Don't let your webmaster hijack your website We’d like to discuss something that REALLY bothers us. Something that happens all ...
Don't let your webmaster hijack your website
We’d like to discuss something that REALLY bothers us. Something that happens all too often to unsuspecting website owners. We call it:
This usually happens when an unsuspecting website owner has their website built then wants to turn the project or regular maintenance over to a better webmaster. The owner doesn’t have the codes in the first place, and it becomes a complete nightmare.
Does this really happen? How Often?
Yes. Personally, we’ve dealt with this on over 20 jobs in the last 15 years. It’s usually because the original webmaster doesn’t have enough clients, or they’re just selfish and don’t want to give up control. Many website owners begin having their site built by a friend or someone with too little experience. Once they realize that they need more from their webmaster, they decide to move on.
How can I protect myself from Website Hijacking?
Before you begin having your website built, make sure they are going to give you full control. If your prospective webmaster says they are unwilling to give you any of the following information, your webmaster does not have your best interests at heart. You should be given the following information as soon as possible.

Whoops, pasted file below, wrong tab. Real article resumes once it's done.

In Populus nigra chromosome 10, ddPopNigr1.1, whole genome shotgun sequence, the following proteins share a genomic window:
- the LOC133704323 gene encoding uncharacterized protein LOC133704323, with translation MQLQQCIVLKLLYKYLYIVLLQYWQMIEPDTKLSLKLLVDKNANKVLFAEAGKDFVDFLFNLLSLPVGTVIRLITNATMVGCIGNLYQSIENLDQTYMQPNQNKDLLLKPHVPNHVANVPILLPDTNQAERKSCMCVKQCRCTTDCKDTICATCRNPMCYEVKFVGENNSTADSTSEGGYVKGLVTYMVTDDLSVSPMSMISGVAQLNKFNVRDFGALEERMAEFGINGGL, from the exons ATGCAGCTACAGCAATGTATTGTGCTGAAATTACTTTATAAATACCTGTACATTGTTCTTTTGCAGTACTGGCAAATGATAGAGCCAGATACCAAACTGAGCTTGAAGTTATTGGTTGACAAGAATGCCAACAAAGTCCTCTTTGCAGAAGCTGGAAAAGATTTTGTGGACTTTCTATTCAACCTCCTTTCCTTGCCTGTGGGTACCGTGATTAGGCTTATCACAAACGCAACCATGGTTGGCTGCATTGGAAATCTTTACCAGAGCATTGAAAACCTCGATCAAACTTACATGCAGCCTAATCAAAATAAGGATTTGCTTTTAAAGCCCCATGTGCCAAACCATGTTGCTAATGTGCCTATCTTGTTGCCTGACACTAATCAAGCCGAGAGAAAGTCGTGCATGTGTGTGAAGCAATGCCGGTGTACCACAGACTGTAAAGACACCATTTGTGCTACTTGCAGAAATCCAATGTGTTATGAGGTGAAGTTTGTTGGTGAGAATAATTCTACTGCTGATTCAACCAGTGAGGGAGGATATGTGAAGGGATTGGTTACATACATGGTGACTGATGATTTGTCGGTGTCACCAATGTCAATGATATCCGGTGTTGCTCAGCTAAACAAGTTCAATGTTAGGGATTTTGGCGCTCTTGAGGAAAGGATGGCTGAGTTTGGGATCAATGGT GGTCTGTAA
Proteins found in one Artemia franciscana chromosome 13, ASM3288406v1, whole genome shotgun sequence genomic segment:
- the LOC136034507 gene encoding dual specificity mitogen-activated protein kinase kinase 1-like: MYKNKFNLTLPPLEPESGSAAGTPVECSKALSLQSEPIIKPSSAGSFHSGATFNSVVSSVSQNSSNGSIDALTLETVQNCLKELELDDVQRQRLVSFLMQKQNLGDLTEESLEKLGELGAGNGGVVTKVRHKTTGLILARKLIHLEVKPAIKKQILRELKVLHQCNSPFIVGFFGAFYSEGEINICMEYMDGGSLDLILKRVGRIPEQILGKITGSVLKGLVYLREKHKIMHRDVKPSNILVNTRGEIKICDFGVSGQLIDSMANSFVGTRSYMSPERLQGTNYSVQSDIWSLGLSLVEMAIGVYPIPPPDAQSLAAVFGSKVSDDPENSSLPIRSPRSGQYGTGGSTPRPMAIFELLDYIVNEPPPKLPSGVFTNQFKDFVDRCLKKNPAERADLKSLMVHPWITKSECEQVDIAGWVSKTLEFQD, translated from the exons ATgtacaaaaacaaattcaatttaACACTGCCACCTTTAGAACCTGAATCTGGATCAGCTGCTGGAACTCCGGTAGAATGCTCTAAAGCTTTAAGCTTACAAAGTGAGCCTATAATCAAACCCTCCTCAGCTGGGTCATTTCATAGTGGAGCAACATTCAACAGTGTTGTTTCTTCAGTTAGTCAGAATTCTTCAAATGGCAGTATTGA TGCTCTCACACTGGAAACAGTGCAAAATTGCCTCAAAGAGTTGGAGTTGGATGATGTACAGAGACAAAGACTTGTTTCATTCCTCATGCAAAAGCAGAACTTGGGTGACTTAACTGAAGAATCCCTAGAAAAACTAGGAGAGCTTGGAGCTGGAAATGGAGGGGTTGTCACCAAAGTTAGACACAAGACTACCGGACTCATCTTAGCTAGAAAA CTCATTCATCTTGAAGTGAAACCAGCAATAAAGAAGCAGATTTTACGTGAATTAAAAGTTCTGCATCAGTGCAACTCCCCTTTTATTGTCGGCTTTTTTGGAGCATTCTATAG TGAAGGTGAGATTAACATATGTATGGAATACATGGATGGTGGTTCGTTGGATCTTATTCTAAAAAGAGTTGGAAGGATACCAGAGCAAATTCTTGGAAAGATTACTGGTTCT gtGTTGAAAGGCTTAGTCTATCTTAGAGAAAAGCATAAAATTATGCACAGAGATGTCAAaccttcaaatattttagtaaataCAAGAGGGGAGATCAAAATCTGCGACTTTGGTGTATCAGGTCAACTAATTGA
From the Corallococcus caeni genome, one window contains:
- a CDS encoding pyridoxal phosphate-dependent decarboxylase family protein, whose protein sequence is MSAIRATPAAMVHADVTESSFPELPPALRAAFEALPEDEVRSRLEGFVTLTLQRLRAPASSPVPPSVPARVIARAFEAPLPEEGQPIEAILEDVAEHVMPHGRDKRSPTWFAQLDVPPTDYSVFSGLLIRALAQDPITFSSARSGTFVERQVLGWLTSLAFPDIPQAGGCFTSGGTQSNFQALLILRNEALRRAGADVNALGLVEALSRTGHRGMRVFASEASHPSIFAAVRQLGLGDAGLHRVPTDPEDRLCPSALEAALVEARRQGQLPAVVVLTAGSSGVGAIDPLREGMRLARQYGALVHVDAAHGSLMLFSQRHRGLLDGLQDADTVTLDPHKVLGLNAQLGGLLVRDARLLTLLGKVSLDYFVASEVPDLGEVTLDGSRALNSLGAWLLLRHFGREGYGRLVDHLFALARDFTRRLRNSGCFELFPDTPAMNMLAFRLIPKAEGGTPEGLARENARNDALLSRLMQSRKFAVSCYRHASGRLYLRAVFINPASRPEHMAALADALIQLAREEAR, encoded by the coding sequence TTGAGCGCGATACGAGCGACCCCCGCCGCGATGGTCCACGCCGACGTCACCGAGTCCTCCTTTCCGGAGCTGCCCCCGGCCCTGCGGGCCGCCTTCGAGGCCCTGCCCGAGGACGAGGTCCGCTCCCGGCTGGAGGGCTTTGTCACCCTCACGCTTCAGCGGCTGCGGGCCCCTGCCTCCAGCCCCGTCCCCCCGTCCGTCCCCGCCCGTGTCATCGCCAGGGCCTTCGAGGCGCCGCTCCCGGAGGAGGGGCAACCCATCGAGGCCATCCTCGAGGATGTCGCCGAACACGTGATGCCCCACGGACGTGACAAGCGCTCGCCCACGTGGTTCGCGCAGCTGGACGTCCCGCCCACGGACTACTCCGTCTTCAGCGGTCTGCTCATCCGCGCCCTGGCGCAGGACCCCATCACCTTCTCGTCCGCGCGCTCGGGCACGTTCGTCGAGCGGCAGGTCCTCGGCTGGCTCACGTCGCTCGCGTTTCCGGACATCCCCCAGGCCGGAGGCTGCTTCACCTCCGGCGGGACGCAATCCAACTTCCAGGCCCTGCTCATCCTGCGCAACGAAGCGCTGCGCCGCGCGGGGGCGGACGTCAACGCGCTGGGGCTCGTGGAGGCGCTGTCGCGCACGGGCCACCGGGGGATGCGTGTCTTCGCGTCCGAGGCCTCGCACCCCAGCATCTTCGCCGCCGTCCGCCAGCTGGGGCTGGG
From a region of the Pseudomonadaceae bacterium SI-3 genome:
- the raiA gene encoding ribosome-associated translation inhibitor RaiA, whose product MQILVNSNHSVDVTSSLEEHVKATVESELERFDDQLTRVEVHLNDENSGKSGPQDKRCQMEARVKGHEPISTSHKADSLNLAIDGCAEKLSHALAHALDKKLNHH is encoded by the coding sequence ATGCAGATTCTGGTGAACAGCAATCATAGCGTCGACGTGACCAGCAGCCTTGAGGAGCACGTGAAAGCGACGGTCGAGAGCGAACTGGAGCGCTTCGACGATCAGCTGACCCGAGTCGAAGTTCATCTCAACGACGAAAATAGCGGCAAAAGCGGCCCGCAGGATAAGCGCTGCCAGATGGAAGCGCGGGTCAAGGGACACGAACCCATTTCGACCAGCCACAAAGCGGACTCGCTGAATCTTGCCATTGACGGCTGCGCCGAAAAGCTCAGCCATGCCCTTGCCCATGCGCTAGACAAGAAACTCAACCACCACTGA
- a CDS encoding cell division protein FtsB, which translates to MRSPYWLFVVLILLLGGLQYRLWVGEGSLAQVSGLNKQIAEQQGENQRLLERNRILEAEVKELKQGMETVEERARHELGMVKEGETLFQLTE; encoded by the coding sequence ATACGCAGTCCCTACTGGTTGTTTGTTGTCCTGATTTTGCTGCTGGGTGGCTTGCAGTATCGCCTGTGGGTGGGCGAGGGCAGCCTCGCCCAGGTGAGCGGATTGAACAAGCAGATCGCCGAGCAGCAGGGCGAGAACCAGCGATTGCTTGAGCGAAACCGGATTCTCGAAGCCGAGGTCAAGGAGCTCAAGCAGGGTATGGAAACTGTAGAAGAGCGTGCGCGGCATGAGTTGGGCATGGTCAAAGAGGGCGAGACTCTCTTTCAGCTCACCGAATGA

• Domain Registration Information (includes registrar, and all account access: usually Username and Password)
• Hosting Information (host website, FTP address, User and Pass, and any other administrative access codes.)
• Analytic Access (email address and Password)
• All Raw files (.psd, .fla, etc…) These are all the files used to build the website.
You may also need some of the following too, depending on whether your site uses it.
• CMS back-end Administrative Access (username and Password)
• Shopping Cart Administrative Access (username and Password)
• SSL Certificate Information
• Any other 3rd party website codes
Don’t get screwed! Make sure to take down all of the information and put it in at least a couple safe places where you can’t lose it.
If they have some kind of system that they won’t hand over to you, PLEASE be cautious. Make sure all of this is laid out beforehand. Here at Hawaii Web Group, we don’t mind if you use someone else, but if you use an inexperienced or selfish webmaster, we don’t want to have to clean up after their mistakes and poor intentions. It’s difficult enough to build something that works well and brings in solid traffic. Having to make an ugly transition is really not fun.